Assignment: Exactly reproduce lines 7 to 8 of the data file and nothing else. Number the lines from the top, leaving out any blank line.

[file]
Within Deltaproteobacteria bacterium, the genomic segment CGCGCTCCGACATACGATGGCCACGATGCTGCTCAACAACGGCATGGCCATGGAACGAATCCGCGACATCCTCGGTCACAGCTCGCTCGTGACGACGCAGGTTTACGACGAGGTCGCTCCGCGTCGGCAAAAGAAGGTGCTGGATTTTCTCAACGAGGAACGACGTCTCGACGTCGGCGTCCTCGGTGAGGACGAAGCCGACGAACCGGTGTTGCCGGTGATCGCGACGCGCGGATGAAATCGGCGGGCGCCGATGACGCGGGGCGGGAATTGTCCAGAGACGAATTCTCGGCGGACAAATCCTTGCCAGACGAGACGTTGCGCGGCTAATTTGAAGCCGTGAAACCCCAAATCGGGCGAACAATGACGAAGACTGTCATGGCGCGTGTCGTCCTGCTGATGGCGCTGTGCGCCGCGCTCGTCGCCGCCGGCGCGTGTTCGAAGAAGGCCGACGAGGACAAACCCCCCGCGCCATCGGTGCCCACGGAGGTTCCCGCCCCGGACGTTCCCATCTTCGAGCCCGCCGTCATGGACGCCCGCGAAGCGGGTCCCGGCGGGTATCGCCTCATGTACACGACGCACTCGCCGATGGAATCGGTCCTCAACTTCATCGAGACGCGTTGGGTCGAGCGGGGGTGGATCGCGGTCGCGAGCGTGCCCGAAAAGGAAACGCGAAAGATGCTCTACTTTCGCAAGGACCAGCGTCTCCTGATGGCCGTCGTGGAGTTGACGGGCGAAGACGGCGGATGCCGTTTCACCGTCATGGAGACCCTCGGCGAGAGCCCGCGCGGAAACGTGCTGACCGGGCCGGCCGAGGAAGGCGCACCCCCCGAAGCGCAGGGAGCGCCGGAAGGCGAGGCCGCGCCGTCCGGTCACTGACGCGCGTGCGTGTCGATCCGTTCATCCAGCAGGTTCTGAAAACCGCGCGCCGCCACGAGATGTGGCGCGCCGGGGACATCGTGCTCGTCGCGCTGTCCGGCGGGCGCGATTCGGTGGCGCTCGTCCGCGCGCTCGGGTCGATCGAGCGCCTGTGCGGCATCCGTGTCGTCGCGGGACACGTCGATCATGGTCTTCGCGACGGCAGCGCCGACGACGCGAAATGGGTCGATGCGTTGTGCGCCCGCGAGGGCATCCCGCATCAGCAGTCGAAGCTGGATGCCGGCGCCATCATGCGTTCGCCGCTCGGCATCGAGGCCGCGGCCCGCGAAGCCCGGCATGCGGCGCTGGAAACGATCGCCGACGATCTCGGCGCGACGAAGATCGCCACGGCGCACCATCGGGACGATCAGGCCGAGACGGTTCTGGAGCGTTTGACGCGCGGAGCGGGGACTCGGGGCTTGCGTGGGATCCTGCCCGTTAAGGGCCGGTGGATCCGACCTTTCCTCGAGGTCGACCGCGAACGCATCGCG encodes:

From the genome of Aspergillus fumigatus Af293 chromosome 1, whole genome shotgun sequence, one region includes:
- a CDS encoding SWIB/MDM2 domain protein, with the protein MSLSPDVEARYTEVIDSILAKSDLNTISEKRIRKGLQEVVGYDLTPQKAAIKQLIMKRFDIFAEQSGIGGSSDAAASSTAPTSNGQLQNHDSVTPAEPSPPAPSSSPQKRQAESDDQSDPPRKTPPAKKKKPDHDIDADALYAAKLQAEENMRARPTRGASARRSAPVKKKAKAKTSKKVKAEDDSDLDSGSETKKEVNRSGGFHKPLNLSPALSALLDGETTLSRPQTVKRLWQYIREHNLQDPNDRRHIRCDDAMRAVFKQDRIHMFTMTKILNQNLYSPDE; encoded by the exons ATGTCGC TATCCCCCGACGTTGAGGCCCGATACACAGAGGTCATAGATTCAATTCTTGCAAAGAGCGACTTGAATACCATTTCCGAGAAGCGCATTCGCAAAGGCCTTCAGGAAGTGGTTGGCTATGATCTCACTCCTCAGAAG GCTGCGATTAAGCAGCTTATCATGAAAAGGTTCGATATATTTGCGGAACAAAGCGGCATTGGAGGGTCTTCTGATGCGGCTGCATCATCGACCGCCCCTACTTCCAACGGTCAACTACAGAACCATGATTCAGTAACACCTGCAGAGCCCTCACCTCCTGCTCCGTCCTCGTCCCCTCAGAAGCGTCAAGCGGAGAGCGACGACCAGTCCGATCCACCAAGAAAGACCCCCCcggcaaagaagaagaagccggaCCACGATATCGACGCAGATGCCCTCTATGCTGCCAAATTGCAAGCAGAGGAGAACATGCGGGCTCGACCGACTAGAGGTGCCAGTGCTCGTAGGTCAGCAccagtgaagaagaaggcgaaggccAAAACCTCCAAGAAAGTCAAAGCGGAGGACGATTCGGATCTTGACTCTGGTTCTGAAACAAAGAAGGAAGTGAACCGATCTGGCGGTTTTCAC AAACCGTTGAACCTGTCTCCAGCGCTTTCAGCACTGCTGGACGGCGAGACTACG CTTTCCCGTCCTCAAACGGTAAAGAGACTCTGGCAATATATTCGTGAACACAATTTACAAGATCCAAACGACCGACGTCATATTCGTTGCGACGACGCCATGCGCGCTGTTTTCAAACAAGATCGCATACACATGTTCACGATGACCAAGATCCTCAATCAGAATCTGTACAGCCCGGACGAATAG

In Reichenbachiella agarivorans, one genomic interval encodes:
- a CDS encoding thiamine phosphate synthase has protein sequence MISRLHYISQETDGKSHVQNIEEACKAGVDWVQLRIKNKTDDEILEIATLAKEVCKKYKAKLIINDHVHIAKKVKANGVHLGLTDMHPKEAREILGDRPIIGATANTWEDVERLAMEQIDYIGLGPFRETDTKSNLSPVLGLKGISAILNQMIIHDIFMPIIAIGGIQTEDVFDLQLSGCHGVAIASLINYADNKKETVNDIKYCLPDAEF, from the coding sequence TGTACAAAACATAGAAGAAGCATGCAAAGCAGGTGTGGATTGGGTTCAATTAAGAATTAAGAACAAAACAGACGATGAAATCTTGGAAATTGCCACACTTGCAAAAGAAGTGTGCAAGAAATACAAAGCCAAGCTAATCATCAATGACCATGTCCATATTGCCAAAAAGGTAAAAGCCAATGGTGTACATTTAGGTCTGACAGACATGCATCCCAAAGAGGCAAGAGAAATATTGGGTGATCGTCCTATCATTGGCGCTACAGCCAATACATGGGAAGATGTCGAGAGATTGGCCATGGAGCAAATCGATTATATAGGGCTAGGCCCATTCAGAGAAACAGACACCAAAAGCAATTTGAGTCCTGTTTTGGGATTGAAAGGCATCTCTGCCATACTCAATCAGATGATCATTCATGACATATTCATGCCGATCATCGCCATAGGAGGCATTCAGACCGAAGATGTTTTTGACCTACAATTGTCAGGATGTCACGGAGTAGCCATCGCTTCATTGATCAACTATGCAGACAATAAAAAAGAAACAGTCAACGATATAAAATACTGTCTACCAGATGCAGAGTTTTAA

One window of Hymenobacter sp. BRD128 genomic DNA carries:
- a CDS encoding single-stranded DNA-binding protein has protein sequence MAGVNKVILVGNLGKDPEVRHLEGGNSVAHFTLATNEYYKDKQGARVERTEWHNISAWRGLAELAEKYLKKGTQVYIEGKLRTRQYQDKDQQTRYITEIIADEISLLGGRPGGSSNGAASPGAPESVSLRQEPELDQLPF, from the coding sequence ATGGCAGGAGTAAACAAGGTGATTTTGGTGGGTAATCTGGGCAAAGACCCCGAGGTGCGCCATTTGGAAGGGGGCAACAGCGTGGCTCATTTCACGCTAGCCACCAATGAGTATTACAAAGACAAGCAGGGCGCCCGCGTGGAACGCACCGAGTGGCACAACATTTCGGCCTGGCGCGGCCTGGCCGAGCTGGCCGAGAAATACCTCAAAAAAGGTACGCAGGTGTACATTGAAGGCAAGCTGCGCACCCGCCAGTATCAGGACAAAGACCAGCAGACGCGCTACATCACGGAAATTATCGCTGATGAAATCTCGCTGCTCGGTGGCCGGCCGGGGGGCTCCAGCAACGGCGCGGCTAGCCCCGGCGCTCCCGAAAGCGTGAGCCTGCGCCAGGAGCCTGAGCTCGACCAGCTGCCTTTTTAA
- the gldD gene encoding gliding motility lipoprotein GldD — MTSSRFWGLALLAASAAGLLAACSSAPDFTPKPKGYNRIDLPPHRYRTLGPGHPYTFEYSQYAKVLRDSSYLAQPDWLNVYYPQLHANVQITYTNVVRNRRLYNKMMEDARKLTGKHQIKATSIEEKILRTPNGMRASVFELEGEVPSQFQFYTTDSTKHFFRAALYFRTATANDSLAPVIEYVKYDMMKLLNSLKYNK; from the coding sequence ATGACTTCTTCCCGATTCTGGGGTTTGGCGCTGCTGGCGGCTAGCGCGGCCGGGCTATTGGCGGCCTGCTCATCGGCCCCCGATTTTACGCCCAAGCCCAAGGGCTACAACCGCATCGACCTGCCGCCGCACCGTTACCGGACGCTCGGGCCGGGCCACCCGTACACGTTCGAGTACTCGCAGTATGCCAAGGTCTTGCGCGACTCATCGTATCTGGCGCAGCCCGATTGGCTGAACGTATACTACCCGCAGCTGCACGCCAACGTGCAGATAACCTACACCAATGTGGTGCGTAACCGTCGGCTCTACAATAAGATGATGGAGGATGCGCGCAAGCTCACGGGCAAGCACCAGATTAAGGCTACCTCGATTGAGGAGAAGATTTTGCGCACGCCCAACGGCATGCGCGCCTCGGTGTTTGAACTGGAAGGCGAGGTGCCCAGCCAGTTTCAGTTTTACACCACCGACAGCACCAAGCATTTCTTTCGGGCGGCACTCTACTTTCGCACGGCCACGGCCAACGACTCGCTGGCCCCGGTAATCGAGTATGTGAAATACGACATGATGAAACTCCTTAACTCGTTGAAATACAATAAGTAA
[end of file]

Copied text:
- a CDS encoding single-stranded DNA-binding protein has protein sequence MAGVNKVILVGNLGKDPEVRHLEGGNSVAHFTLATNEYYKDKQGARVERTEWHNISAWRGLAELAEKYLKKGTQVYIEGKLRTRQYQDKDQQTRYITEIIADEISLLGGRPGGSSNGAASPGAPESVSLRQEPELDQLPF, from the coding sequence ATGGCAGGAGTAAACAAGGTGATTTTGGTGGGTAATCTGGGCAAAGACCCCGAGGTGCGCCATTTGGAAGGGGGCAACAGCGTGGCTCATTTCACGCTAGCCACCAATGAGTATTACAAAGACAAGCAGGGCGCCCGCGTGGAACGCACCGAGTGGCACAACATTTCGGCCTGGCGCGGCCTGGCCGAGCTGGCCGAGAAATACCTCAAAAAAGGTACGCAGGTGTACATTGAAGGCAAGCTGCGCACCCGCCAGTATCAGGACAAAGACCAGCAGACGCGCTACATCACGGAAATTATCGCTGATGAAATCTCGCTGCTCGGTGGCCGGCCGGGGGGCTCCAGCAACGGCGCGGCTAGCCCCGGCGCTCCCGAAAGCGTGAGCCTGCGCCAGGAGCCTGAGCTCGACCAGCTGCCTTTTTAA
- the gldD gene encoding gliding motility lipoprotein GldD — MTSSRFWGLALLAASAAGLLAACSSAPDFTPKPKGYNRIDLPPHRYRTLGPGHPYTFEYSQYAKVLRDSSYLAQPDWLNVYYPQLHANVQITYTNVVRNRRLYNKMMEDARKLTGKHQIKATSIEEKILRTPNGMRASVFELEGEVPSQFQFYTTDSTKHFFRAALYFRTATANDSLAPVIEYVKYDMMKLLNSLKYNK; from the coding sequence ATGACTTCTTCCCGATTCTGGGGTTTGGCGCTGCTGGCGGCTAGCGCGGCCGGGCTATTGGCGGCCTGCTCATCGGCCCCCGATTTTACGCCCAAGCCCAAGGGCTACAACCGCATCGACCTGCCGCCGCACCGTTACCGGACGCTCGGGCCGGGCCACCCGTACACGTTCGAGTACTCGCAGTATGCCAAGGTCTTGCGCGACTCATCGTATCTGGCGCAGCCCGATTGGCTGAACGTATACTACCCGCAGCTGCACGCCAACGTGCAGATAACCTACACCAATGTGGTGCGTAACCGTCGGCTCTACAATAAGATGATGGAGGATGCGCGCAAGCTCACGGGCAAGCACCAGATTAAGGCTACCTCGATTGAGGAGAAGATTTTGCGCACGCCCAACGGCATGCGCGCCTCGGTGTTTGAACTGGAAGGCGAGGTGCCCAGCCAGTTTCAGTTTTACACCACCGACAGCACCAAGCATTTCTTTCGGGCGGCACTCTACTTTCGCACGGCCACGGCCAACGACTCGCTGGCCCCGGTAATCGAGTATGTGAAATACGACATGATGAAACTCCTTAACTCGTTGAAATACAATAAGTAA